What's the matter with those sexy breast cancer campaigns?

In a post I wrote for Psychology Today (Nov. 21, 2012) I asked, “Do Sexy Breast Cancer Campaigns Demean Women?” The answer was yes. I identified six sexually objectifying techniques commonly used in breast cancer awareness campaigns to get attention, raise money, and lure people to the Cause.

  1. Use women’s bodies as literal objects (canvases, ribbons)
  2. Hone in on the breasts (chest-level videos, animatronic boobs)
  3. Use objects in place of breasts (cupcakes, bowling balls)
  4. Objectify breasts with language (jugs, racks, funbags)
  5. Depict breasts as things to be touched or groped
  6. Show women as objects of the male gaze

There are numerous examples of these sexually objectifying techniques in the marketing materials of fundraisers, charities, and public service campaigns. They use sex and women’s bodies (or parts of them) to sell products and ideas. Sexual objectification is the means to an end. But since advertising is an applied form of persuasion, the ends are not likely to include active thinking about breast cancer. Indeed sexy advertisements (even those oriented toward awareness) use nudity, physical attractiveness, and sexual content to tap into the unconscious—a space where attitudes, emotions, skill sets, and cognitive shortcuts work automatically. Advertisements draw upon sensory experiences, memory, and heuristics to create affective associations, not conscious scrutiny.

One of the most common devices in advertising is the use of gender stereotypes that attribute specific traits to women as a group. Women are portrayed in a limited number of social roles (e.g., underrepresented in working roles but persistently visible as mothers and housewives), in decorative as opposed to functional roles, as lacking authority, as dependent upon others (especially men), as alluring and flawlessly beautiful, as the object of a societal gaze that judges women based on appearance alone, as sex objects, and as consumers of sex as the primary means to achieve happiness. What’s more, the sexual objectification of women and pornification across media and other entertainment outlets have increased substantially over time, a trend that corresponds with the rise of the internet, excessive advertising, and the use of shock value to break through the noise.

Shock value comes in a variety of forms, but the explicit portrayal of women as commodities or sexual objects is becoming more rampant and more normalized. A report from an American Psychological Association task force (2010) found that even young girls are exposed to toys, video games, clothing, cosmetics, cartoons, youth magazines, music, and various programming that is rife with sexual slogans and imagery. As those little girls grow up, they will be exposed to breast cancer propaganda that offers them ta-tas t-shirts, boobstagrams, and porn hubs for the cure while it tells them to feel their boobies as a measure of breast health. The marketplace will also prime them to believe that choosing their objectification is empowering.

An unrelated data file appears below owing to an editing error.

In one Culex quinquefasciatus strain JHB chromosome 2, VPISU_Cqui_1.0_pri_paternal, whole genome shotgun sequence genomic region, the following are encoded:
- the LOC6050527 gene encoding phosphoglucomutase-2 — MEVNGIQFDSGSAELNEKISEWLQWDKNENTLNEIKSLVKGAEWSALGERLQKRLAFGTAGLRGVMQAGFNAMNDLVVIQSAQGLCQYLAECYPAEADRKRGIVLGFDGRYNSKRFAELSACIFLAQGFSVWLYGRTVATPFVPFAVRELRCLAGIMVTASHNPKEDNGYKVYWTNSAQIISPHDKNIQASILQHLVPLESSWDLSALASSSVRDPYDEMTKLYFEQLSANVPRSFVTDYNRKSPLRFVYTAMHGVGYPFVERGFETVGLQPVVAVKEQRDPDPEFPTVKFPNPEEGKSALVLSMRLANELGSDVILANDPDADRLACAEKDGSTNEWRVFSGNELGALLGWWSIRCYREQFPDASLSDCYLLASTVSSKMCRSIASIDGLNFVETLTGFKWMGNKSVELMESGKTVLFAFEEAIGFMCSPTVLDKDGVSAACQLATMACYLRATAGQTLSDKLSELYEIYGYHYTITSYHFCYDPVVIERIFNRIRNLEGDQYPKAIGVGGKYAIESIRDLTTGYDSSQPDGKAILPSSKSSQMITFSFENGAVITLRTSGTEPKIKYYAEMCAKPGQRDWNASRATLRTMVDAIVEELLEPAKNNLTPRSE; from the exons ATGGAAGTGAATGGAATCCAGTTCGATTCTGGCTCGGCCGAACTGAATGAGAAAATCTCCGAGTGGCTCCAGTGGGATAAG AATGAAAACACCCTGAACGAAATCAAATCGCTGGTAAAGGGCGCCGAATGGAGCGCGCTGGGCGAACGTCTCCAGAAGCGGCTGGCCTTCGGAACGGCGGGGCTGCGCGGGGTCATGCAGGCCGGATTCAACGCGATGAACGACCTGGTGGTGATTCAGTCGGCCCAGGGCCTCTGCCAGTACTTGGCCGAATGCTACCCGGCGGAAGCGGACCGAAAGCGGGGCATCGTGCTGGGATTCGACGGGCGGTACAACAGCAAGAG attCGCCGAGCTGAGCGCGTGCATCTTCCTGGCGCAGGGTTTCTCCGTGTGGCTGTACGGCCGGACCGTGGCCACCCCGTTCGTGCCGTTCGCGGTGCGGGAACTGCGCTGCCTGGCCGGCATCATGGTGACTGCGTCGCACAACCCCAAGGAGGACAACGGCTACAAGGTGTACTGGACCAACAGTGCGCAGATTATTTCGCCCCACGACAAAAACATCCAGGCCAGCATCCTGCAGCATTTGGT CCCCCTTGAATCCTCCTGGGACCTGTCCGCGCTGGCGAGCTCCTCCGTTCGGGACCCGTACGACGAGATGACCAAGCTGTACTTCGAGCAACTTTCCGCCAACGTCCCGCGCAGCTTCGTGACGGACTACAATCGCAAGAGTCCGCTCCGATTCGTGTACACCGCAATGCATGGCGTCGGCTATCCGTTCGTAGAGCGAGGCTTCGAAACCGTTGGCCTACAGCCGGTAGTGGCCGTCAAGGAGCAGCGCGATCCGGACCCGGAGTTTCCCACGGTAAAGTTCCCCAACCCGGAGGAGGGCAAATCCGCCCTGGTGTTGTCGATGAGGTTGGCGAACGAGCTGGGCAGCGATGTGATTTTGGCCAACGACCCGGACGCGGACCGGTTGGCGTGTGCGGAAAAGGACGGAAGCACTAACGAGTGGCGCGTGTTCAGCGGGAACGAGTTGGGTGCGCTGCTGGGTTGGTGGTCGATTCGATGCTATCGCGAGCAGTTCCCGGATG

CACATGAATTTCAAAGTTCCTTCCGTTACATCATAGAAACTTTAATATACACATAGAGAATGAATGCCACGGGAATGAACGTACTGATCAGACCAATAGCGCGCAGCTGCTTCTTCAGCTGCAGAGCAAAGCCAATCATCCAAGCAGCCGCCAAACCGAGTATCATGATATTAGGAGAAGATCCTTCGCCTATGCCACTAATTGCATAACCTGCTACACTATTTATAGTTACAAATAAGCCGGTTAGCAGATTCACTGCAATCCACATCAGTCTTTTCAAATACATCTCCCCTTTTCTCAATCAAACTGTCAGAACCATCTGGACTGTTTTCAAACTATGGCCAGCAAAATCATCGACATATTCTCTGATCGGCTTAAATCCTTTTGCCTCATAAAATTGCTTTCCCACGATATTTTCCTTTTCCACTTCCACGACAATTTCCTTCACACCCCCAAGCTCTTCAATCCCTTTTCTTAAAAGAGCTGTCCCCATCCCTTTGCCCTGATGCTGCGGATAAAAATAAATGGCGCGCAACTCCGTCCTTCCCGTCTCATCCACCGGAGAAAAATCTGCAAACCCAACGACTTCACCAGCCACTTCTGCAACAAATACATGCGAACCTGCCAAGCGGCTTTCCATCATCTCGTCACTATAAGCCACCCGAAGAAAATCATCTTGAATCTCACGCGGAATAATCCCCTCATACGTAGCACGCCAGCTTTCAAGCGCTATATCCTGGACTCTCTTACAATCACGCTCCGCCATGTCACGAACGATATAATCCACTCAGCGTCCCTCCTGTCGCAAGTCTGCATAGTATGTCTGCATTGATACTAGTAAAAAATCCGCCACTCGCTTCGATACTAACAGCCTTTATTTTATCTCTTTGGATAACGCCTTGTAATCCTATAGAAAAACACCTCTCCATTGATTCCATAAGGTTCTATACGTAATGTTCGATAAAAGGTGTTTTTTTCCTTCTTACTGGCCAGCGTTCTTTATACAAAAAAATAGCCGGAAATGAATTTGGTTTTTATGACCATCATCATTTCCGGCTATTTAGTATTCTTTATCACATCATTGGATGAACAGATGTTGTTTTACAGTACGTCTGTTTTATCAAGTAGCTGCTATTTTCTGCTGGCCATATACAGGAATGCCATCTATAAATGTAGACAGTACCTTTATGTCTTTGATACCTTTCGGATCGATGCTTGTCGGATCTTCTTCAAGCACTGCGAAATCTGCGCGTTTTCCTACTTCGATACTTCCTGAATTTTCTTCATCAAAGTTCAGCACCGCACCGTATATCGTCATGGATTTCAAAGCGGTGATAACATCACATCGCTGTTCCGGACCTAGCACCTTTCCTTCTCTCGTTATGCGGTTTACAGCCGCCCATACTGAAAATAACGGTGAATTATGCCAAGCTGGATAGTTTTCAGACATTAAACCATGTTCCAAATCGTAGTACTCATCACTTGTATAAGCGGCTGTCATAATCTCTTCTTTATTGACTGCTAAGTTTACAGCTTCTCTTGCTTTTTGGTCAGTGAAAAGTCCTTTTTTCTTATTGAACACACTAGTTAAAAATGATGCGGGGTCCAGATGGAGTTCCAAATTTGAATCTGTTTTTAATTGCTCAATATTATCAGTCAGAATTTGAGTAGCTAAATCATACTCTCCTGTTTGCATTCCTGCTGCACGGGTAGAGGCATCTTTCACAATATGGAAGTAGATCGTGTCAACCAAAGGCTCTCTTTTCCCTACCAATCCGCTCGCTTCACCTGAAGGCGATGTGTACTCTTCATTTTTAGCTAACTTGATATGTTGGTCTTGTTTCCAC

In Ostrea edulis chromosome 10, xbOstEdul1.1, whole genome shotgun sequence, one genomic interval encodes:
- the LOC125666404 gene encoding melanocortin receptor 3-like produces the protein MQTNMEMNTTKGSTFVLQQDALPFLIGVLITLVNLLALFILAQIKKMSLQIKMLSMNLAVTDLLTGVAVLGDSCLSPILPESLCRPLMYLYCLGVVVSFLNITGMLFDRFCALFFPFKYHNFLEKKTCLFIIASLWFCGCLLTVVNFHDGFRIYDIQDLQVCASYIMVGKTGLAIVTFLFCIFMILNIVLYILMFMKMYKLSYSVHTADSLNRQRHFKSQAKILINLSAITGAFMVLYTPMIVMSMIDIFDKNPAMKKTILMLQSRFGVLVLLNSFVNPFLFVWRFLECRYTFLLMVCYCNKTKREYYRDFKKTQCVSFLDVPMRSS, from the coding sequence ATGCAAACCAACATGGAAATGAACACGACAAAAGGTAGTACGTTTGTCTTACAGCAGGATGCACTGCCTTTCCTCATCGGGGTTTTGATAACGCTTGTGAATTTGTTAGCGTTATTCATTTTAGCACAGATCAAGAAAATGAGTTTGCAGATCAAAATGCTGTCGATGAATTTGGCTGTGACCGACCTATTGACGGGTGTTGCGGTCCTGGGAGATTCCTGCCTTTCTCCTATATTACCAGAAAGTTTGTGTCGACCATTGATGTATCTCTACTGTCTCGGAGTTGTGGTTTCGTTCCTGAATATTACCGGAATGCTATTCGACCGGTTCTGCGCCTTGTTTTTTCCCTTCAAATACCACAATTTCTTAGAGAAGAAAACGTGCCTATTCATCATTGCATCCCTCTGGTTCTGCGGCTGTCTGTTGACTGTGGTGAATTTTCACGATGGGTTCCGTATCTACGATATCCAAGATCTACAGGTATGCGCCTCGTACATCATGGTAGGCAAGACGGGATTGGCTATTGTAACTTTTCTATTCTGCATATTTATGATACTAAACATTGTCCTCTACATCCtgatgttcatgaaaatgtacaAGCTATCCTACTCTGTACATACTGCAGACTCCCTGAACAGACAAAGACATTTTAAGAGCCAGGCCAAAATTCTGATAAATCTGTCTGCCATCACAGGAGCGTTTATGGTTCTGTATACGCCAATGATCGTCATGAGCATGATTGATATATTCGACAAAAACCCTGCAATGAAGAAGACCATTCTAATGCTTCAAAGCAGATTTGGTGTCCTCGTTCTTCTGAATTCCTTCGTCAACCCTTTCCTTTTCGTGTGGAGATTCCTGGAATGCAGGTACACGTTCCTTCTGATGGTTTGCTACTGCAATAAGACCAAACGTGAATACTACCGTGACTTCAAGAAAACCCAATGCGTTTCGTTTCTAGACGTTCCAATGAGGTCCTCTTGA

Women do learn to accept the seeming inevitability of sexual objectification. But there is also strong evidence that when it is internalized, sexual objectification contributes to a range of negative outcomes. Sexual objectification is tied to eating disorders, habitual body monitoring, and body shame. It is linked to poor self-esteem, lack of self-confidence, limited self-worth, diminished life satisfaction, and depression. It is associated with declines in cognitive and physical functioning and contributes to sexual dysfunction. Sexual objectification also contributes to negatives attitudes about women that may lead to assumptions that only young healthy women have social value, or that women are stupid or incompetent, therefore incapable of leadership and political efficacy. Objectification that is sexual in nature fosters a cultural environment in which sexism, harassment, child pornography, rape, and violence against women are more easily accepted.

Now add this list of negative effects to a breast cancer diagnosis.Without conscious scrutiny similar outcomes are likely to apply. Body monitoring, body shame, lack of self-confidence, diminished life satisfaction, and sexual dysfunction have been documented. Are these outcomes the result of breast cancer alone, or are they implicated by social pressures to conform to an idealized model of femininity and sexuality that pervades advertising, popular culture, and now a new genre of breast cancer campaigns? Do the means justify these ends?

Supporting a social cause oriented to women while undermining women’s status in society is counterproductive. But since advertisers want to tap into our unconscious minds, conscious scrutiny of media messages can help to mitigate the effects. Whether it is a Dolce & Gabbana ad that glamorizes male dominance or a breast cancer awareness campaign that sexualizes women while glossing over the realities of a serious disease, media literacy has become a necessary tool for the pursuit of gender equality and for the fight against breast cancer.

Published on Psychology Today (Dec. 12, 2012) »

Breast Cancer Consortium founder Gayle Sulik is a social science researcher and writer affiliated with the University at Albany (SUNY) Department of Women’s Studies. With expertise in medical sociology and interdisciplinary community research, her scholarship has focused on medical consumerism, technology, cancer survivorship, health policy, and specifically the culture and industry of breast cancer. She is author of Pink Ribbon Blues: How Breast Cancer Culture Undermines Women’s Health (Oxford, 2011) as well numerous articles, essays, and book chapters on health and medicine.

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